Stage Fright

Written and directed by Jerome Sable, Stage Fright follows a group of performing-arts campers as their fun-loving summertime shenanigans are thwarted by the repeated advances of a crazed, masked maniac. There’s little doubt that Stage Fright opens with a fair degree of promise, as Sable kicks things off with a Scream-esque prologue in which Minnie Driver’s Kylie Swanson is murdered in front of her two children. After that, however, the film takes a slow-but-steady nosedive into irrelevence as Sable emphasizes forgettable musical numbers and a mystery that’s beyond obvious – with the narrative’s tedious let’s-put-on-a-show structure exacerbating the movie’s various problems. (It doesn’t help, either, that Sable proves unable to transform any of the characters into wholeheartedly compelling figures, with the various actors trapped in the confines of familiar, one-dimensional archetypes.) The progressively tiresome atmosphere reaches its breaking point with the seemingly endless third act, which, as expected, follows the surviving protagonists as they run, scream, and hide from the knife-wielding psychopath – with the hopelessly anticlimactic revelations that close the proceedings, in the end, confirming Stage Fright‘s place as a pointless and often interminable mess.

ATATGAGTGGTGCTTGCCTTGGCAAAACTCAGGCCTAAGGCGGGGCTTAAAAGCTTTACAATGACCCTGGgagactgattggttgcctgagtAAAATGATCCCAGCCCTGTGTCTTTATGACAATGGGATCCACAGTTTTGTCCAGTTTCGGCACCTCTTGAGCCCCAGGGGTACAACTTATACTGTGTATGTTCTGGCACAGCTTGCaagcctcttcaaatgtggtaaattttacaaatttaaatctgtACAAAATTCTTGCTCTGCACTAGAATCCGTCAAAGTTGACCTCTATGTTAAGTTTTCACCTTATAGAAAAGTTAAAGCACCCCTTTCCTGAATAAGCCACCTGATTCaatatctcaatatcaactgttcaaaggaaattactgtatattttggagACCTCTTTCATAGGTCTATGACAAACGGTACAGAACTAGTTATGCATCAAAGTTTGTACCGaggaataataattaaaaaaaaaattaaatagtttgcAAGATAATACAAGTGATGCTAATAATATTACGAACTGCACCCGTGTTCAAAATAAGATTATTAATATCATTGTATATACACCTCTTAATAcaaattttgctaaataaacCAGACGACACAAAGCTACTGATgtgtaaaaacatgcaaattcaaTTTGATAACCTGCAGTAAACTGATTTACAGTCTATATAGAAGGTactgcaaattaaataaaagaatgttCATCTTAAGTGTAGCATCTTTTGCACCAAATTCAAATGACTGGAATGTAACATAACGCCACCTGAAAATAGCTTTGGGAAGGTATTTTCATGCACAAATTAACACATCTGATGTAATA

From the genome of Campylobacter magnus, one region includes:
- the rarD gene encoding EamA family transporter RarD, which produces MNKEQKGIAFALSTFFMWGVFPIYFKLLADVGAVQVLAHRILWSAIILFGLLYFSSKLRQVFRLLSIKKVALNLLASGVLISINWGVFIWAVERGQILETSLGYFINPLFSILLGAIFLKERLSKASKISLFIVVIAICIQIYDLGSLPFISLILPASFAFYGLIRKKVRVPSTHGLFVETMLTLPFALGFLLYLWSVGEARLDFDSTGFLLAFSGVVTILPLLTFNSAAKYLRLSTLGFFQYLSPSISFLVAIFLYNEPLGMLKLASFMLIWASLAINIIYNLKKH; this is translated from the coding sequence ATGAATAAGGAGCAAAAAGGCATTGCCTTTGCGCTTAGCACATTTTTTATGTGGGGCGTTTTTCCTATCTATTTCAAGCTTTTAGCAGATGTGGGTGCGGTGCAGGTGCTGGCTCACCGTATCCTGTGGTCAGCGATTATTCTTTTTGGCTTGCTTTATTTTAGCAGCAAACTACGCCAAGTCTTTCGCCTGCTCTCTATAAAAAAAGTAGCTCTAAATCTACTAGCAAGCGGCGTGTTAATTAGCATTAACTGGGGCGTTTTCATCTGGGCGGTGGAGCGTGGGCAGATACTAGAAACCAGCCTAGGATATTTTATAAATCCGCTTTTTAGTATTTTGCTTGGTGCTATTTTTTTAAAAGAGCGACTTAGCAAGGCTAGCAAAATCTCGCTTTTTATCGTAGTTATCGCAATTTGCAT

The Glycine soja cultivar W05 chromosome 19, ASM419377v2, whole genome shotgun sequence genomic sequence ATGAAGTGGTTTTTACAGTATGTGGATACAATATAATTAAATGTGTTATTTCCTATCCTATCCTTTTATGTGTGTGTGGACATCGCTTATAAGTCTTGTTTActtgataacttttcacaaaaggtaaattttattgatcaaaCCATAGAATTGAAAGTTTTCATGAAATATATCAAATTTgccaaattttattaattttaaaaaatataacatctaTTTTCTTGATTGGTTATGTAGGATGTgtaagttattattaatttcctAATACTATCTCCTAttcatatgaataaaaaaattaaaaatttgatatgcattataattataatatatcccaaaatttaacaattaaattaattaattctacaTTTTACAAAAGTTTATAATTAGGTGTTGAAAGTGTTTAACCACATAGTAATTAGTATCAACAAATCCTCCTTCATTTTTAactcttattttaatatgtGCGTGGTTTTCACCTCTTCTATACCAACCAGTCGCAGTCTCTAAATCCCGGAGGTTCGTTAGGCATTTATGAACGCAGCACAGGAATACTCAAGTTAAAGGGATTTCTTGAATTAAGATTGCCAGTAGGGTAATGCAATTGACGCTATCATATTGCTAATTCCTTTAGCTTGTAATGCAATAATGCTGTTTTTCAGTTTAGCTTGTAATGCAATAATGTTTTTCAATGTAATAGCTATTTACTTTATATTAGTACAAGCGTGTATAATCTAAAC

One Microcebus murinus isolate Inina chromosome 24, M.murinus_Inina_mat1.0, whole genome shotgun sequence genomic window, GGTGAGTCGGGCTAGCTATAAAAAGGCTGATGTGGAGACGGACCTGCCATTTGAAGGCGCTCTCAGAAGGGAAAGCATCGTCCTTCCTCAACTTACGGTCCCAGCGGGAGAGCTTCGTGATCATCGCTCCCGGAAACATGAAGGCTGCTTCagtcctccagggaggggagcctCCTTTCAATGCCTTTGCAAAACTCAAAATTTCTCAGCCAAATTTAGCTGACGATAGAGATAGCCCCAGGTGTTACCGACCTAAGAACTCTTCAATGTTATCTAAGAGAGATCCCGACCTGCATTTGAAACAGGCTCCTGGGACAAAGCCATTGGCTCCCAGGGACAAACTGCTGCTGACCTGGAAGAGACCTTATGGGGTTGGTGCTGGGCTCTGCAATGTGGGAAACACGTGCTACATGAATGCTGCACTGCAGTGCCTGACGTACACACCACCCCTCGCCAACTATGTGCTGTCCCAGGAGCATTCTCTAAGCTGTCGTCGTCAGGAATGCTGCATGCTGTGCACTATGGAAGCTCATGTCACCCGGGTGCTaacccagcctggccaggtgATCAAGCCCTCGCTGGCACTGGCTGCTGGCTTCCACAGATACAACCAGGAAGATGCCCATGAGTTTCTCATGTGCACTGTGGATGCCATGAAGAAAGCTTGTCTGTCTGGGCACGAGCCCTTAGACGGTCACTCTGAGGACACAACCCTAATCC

* out of ****

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